In Moshi, I’m tearing my hair out. 10 minutes later, I’m happy again. In Mombasa, I’m tearing my hair out. An hour later, I’m happy again. In the middle of Masai Mara, I check my emails. In Nairobi, I give up. In Cape Town, I book an Uber using the Wi-Fi in the middle of the street – and I don’t even have a South African SIM card.
Our colleague Winnie has probably experienced everything the African internet can throw at you. She travels to Africa several times a year and is used to having to take a deep breath:
In Tanzania’s Usambara Mountains, I beg for 10 minutes’ Wi-Fi via a hotspot from one of the locals – because, as they inform me in the hotel bar, where there is supposed to be Wi-Fi,
“It doesn’t seem to be working today”.
You often hear the term “pole pole” when climbing Kilimanjaro. It means “take it easy”, and that’s probably the approach you should adopt on your tour to our African destinations.
When happy and expectant holidaymakers contact us to hear if they can expect to have Wi-Fi when on safari, the answer is always:
Several of the lodges we use offer Wi-Fi for the guests, if not all day, then for a few hours of the day. And you may also find Wi-Fi elsewhere on your safari tour.
Many safari cars in Kenya offer Wi-Fi, while most gates to the national parks in Tanzania also offer a connection to the outside world. But bear in mind that the stability of the internet varies.
Whether the internet or Wi-Fi is offered at your safari lodge or in the car is one thing, but when it comes to the larger cities such as Cape Town, the connection is – more often than not – better.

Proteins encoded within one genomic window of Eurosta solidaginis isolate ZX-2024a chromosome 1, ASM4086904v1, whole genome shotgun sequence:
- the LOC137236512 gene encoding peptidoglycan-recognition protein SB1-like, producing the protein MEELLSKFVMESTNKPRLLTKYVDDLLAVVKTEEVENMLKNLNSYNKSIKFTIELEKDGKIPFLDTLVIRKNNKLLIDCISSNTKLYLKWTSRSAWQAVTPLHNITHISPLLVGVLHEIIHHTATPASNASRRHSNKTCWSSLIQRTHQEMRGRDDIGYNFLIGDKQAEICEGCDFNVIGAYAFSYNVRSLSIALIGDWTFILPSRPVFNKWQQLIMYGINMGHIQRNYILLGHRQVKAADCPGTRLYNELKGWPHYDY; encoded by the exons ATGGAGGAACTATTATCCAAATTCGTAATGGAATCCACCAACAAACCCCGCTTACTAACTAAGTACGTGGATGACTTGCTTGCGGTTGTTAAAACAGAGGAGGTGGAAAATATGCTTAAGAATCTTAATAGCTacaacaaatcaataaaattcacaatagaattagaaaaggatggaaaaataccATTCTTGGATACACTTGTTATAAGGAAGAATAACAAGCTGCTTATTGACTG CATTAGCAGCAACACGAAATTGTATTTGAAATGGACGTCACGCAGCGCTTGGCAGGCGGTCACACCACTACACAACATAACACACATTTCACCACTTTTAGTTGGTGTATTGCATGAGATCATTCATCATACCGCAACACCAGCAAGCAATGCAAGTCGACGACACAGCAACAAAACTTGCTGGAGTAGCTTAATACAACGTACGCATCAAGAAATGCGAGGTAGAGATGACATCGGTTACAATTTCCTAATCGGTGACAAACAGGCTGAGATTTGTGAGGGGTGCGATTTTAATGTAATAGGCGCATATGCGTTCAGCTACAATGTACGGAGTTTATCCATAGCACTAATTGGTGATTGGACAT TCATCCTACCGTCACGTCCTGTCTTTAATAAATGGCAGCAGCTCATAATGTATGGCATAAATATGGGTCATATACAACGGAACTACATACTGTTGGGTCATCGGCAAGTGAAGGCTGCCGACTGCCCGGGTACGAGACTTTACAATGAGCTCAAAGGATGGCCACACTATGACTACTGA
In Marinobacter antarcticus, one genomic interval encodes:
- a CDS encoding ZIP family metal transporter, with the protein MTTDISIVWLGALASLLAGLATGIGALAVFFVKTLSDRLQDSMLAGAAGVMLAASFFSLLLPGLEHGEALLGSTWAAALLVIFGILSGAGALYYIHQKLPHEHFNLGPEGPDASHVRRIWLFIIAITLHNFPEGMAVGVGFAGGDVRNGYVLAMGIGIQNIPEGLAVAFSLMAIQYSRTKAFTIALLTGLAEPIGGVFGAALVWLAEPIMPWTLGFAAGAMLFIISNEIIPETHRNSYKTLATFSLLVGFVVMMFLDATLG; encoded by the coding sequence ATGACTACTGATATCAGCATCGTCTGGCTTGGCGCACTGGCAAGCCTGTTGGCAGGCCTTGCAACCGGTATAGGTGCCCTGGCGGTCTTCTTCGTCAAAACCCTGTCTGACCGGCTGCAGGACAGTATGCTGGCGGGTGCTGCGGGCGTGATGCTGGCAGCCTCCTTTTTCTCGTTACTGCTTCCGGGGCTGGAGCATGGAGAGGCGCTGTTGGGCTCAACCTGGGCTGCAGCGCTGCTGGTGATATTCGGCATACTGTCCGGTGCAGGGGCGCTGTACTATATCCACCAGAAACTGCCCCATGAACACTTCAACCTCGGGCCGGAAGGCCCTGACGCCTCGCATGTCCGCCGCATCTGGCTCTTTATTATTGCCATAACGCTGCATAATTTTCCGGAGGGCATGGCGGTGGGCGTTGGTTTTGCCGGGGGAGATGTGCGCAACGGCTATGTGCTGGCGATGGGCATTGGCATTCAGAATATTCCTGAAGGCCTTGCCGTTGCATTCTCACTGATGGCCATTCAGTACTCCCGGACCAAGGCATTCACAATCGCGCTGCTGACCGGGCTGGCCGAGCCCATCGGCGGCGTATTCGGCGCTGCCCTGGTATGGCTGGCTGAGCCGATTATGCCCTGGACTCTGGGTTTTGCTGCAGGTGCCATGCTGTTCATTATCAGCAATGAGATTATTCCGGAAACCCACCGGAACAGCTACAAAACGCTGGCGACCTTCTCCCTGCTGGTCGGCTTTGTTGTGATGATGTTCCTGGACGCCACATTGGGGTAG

In Cape Town, you will find Wi-Fi hotspots in various places in the city, such as cafés, restaurants, etc., but that doesn’t always mean that it also works.
Some days, you can soon find out what’s happening in the world or talk to your family at home, while on others, you’ll find it impossible to connect. And sometimes the internet can be a whimsical thing – great one minute, but gone the next.
The best answer we can give when it comes to Wi-Fi on tours to Africa is: Yes, there is Wi-Fi. African Wi-Fi 😉. Sometimes the Internet works, sometimes it doesn’t.
But that can also lead to some nice experiences, as Winnie found in South Africa:
At Kruger National Park, I, like everyone else, would spend an hour between 5 and 6 pm with my nose buried in my mobile. On the dot of six, everyone looked up – the Wi-Fi’s off! The bar is open.
So “pole pole” and enjoy your fantastic safari adventure!
Three helpful pieces of advice:
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